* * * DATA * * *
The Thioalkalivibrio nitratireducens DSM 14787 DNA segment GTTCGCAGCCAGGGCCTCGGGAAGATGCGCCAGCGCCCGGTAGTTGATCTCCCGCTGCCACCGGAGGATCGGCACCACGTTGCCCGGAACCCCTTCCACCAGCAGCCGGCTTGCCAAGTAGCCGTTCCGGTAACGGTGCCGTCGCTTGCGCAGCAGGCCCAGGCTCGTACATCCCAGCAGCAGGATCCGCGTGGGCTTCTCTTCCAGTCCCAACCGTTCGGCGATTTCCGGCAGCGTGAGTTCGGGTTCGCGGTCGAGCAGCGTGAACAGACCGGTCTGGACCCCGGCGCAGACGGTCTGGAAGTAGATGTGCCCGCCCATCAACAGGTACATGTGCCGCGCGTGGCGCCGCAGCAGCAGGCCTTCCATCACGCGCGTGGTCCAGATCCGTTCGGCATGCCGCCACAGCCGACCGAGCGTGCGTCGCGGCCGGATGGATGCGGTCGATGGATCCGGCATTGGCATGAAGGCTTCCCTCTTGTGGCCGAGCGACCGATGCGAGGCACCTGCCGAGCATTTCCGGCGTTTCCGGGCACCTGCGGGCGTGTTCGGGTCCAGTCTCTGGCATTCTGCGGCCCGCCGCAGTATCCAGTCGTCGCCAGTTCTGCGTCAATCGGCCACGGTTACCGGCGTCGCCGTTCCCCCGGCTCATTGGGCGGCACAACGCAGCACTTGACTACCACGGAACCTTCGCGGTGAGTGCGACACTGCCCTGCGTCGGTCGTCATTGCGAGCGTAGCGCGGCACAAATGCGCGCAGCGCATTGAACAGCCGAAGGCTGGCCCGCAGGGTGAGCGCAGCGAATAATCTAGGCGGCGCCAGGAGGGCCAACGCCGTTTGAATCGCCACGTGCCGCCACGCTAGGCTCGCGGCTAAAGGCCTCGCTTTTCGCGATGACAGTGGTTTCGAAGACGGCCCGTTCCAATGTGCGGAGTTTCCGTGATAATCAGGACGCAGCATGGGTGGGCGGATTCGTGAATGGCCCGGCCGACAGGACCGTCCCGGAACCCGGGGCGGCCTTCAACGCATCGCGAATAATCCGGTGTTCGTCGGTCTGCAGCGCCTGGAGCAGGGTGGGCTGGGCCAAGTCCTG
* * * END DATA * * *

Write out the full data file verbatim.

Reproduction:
The Thioalkalivibrio nitratireducens DSM 14787 DNA segment GTTCGCAGCCAGGGCCTCGGGAAGATGCGCCAGCGCCCGGTAGTTGATCTCCCGCTGCCACCGGAGGATCGGCACCACGTTGCCCGGAACCCCTTCCACCAGCAGCCGGCTTGCCAAGTAGCCGTTCCGGTAACGGTGCCGTCGCTTGCGCAGCAGGCCCAGGCTCGTACATCCCAGCAGCAGGATCCGCGTGGGCTTCTCTTCCAGTCCCAACCGTTCGGCGATTTCCGGCAGCGTGAGTTCGGGTTCGCGGTCGAGCAGCGTGAACAGACCGGTCTGGACCCCGGCGCAGACGGTCTGGAAGTAGATGTGCCCGCCCATCAACAGGTACATGTGCCGCGCGTGGCGCCGCAGCAGCAGGCCTTCCATCACGCGCGTGGTCCAGATCCGTTCGGCATGCCGCCACAGCCGACCGAGCGTGCGTCGCGGCCGGATGGATGCGGTCGATGGATCCGGCATTGGCATGAAGGCTTCCCTCTTGTGGCCGAGCGACCGATGCGAGGCACCTGCCGAGCATTTCCGGCGTTTCCGGGCACCTGCGGGCGTGTTCGGGTCCAGTCTCTGGCATTCTGCGGCCCGCCGCAGTATCCAGTCGTCGCCAGTTCTGCGTCAATCGGCCACGGTTACCGGCGTCGCCGTTCCCCCGGCTCATTGGGCGGCACAACGCAGCACTTGACTACCACGGAACCTTCGCGGTGAGTGCGACACTGCCCTGCGTCGGTCGTCATTGCGAGCGTAGCGCGGCACAAATGCGCGCAGCGCATTGAACAGCCGAAGGCTGGCCCGCAGGGTGAGCGCAGCGAATAATCTAGGCGGCGCCAGGAGGGCCAACGCCGTTTGAATCGCCACGTGCCGCCACGCTAGGCTCGCGGCTAAAGGCCTCGCTTTTCGCGATGACAGTGGTTTCGAAGACGGCCCGTTCCAATGTGCGGAGTTTCCGTGATAATCAGGACGCAGCATGGGTGGGCGGATTCGTGAATGGCCCGGCCGACAGGACCGTCCCGGAACCCGGGGCGGCCTTCAACGCATCGCGAATAATCCGGTGTTCGTCGGTCTGCAGCGCCTGGAGCAGGGTGGGCTGGGCCAAGTCCTG